Having software like Logic (or whatever it may be) is pretty essential as you need to be able to mock up a demo that sounds professional, rather than sending over voice memos!
Once you have the software however, you also need to have the skillset to really enter a client’s head in response to what they are asking from the composer. You need to be able to understand their point of view so you can deliver what they want. This perhaps entails good communication skills and empathy.
What advice would you give someone who wants to make a living as a composer?
I had a conversation with one of my role models in the industry in my dissertation and she said ‘passion’. It may sound cliche but you really have to love your job.
Another theme that seems to keep coming up is being able to cope with rejection because there is a lot in the industry. I’m sure I’m only just at the start of it!
Be persistent, work hard and love what you do.
What are the best and worst aspects of being a semi-professional composer?
As a recent university graduate, for me the best aspects are;
Describe your strengths as a creator.
I love starting new ideas. I love being creative! I love thinking outside the box, using the resources I’ve got to illustrate what I’ve got in my head in a session. I’m also determined and persistent, which are strengths I feel anyone needs in the industry. I also really appreciate collaborations with other composers - I enjoy working with others.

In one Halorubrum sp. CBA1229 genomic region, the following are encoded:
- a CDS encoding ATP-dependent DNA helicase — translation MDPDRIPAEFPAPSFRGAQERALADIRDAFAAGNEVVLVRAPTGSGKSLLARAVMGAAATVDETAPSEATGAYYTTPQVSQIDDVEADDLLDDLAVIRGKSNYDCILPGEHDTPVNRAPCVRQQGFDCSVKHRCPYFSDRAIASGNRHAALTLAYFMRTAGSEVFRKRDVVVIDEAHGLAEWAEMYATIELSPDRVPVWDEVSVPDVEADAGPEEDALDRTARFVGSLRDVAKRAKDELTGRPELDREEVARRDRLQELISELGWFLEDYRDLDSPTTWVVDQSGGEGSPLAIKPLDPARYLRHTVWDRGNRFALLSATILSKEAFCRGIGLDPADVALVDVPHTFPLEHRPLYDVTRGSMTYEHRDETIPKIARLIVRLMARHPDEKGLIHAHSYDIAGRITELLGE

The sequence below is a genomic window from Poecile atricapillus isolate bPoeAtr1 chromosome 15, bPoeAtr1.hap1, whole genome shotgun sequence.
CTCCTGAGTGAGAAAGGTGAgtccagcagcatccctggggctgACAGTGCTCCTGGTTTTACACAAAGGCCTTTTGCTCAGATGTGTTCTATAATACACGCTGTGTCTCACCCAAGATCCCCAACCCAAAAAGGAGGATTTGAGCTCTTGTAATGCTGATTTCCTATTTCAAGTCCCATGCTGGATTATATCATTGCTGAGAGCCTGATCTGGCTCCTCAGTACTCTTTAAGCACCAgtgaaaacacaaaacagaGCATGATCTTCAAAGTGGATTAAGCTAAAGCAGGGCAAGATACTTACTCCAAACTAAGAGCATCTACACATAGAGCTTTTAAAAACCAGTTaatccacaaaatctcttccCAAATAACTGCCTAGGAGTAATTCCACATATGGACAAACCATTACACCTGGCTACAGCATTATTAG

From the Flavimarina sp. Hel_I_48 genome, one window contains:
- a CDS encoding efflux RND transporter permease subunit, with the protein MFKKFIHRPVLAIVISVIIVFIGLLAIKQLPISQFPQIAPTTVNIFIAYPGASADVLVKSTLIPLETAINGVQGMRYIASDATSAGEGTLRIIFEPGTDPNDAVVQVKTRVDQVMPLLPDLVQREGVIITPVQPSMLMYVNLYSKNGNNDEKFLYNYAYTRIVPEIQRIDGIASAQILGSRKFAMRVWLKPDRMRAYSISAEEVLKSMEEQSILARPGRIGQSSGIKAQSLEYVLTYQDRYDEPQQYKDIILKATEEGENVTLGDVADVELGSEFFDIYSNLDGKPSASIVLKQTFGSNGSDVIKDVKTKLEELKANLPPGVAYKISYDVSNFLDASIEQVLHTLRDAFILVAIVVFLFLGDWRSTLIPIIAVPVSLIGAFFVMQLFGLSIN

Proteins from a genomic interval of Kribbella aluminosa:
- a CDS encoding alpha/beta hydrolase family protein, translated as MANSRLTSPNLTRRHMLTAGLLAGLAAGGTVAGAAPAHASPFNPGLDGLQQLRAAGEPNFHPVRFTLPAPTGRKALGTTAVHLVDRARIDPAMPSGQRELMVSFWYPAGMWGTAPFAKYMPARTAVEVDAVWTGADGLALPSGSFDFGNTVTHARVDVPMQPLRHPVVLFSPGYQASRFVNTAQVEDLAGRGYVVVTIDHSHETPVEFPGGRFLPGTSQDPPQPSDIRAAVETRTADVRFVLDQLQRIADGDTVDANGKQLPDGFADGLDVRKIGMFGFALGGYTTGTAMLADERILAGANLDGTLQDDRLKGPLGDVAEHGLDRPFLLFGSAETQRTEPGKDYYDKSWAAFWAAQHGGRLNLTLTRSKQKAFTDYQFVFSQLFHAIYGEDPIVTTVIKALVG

Do you have resources (besides gear) that you regularly as a creator?
I have just finished an EP and used my voice! Using the resources you have can be an asset. As a pianist, I also use my piano regularly to sketch out ideas (even to get a sense of the harmony progression in a piece) or to take a step back and mess around on the piano. Playing the piano is like my diary, it enables me to get my thoughts out.
What influences your creativity positively?
Weirdly, I tend to find that I am most creative when I’m a little tired!
When writing my own music, I often find influence from stories, basing my tracks from the viewpoint of a character (existing or not), whether the piece has lyrics or not. This is so I can enter the character’s mind and experience their state of being.
I also appreciate feedback from other composers and find this really encouraging.
What hinders your creative flow?
Uprooting myself tends to throw my routine a bit - I have just moved location and am having to settle back into my routine!
Spending too much time by myself can really hinder my creativity. I make sure to spend time with people, taking breaks from my work so I can go back with fresh ears, fresh inspiration and determination!
Take us into your creative process to describe a snapshot scenario of how you would approach composing a new musical project. Or give an example of how you created one of your musical compositions.
It changes on every project but here’s a typical overview - I first make notes on the brief and research any other relevant reference tracks. I map out what the director is asking for and write a snapshot of how I think the project will go forward.
I sketch out a rough idea on the piano (even if there is no piano in the piece) to get an idea of the structure of the piece.
I import sounds into a Logic file (digital audio workstation) that I feel would suit the project and begin writing!